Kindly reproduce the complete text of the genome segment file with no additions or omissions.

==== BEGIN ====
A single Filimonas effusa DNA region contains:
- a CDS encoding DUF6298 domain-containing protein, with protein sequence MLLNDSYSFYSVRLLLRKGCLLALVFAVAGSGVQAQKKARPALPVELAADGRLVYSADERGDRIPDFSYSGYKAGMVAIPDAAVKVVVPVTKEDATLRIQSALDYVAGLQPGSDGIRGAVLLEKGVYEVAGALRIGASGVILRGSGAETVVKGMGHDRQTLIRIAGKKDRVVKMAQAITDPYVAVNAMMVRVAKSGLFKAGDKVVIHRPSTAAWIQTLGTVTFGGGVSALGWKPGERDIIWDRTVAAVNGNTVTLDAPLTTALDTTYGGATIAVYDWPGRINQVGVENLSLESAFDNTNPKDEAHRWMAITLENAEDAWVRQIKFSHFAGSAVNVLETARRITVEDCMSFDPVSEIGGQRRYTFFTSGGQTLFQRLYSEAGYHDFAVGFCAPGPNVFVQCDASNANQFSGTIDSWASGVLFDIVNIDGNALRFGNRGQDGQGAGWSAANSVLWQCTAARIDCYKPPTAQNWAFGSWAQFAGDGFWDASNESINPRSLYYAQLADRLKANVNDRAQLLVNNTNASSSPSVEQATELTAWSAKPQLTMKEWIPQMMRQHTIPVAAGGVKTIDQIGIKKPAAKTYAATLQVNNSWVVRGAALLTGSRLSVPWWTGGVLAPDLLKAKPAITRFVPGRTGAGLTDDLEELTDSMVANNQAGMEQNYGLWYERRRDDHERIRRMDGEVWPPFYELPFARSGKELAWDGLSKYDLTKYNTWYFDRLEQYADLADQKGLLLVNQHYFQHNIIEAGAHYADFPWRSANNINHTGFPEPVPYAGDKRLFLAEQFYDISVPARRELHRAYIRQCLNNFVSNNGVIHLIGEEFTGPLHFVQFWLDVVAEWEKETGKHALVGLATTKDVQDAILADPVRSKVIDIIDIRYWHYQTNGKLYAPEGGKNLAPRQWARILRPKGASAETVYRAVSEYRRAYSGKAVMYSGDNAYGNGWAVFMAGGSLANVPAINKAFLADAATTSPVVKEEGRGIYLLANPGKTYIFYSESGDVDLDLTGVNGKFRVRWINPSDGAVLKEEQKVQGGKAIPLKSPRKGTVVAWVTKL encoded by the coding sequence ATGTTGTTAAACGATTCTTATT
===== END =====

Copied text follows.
A single Filimonas effusa DNA region contains:
- a CDS encoding DUF6298 domain-containing protein, with protein sequence MLLNDSYSFYSVRLLLRKGCLLALVFAVAGSGVQAQKKARPALPVELAADGRLVYSADERGDRIPDFSYSGYKAGMVAIPDAAVKVVVPVTKEDATLRIQSALDYVAGLQPGSDGIRGAVLLEKGVYEVAGALRIGASGVILRGSGAETVVKGMGHDRQTLIRIAGKKDRVVKMAQAITDPYVAVNAMMVRVAKSGLFKAGDKVVIHRPSTAAWIQTLGTVTFGGGVSALGWKPGERDIIWDRTVAAVNGNTVTLDAPLTTALDTTYGGATIAVYDWPGRINQVGVENLSLESAFDNTNPKDEAHRWMAITLENAEDAWVRQIKFSHFAGSAVNVLETARRITVEDCMSFDPVSEIGGQRRYTFFTSGGQTLFQRLYSEAGYHDFAVGFCAPGPNVFVQCDASNANQFSGTIDSWASGVLFDIVNIDGNALRFGNRGQDGQGAGWSAANSVLWQCTAARIDCYKPPTAQNWAFGSWAQFAGDGFWDASNESINPRSLYYAQLADRLKANVNDRAQLLVNNTNASSSPSVEQATELTAWSAKPQLTMKEWIPQMMRQHTIPVAAGGVKTIDQIGIKKPAAKTYAATLQVNNSWVVRGAALLTGSRLSVPWWTGGVLAPDLLKAKPAITRFVPGRTGAGLTDDLEELTDSMVANNQAGMEQNYGLWYERRRDDHERIRRMDGEVWPPFYELPFARSGKELAWDGLSKYDLTKYNTWYFDRLEQYADLADQKGLLLVNQHYFQHNIIEAGAHYADFPWRSANNINHTGFPEPVPYAGDKRLFLAEQFYDISVPARRELHRAYIRQCLNNFVSNNGVIHLIGEEFTGPLHFVQFWLDVVAEWEKETGKHALVGLATTKDVQDAILADPVRSKVIDIIDIRYWHYQTNGKLYAPEGGKNLAPRQWARILRPKGASAETVYRAVSEYRRAYSGKAVMYSGDNAYGNGWAVFMAGGSLANVPAINKAFLADAATTSPVVKEEGRGIYLLANPGKTYIFYSESGDVDLDLTGVNGKFRVRWINPSDGAVLKEEQKVQGGKAIPLKSPRKGTVVAWVTKL encoded by the coding sequence ATGTTGTTAAACGATTCTTATT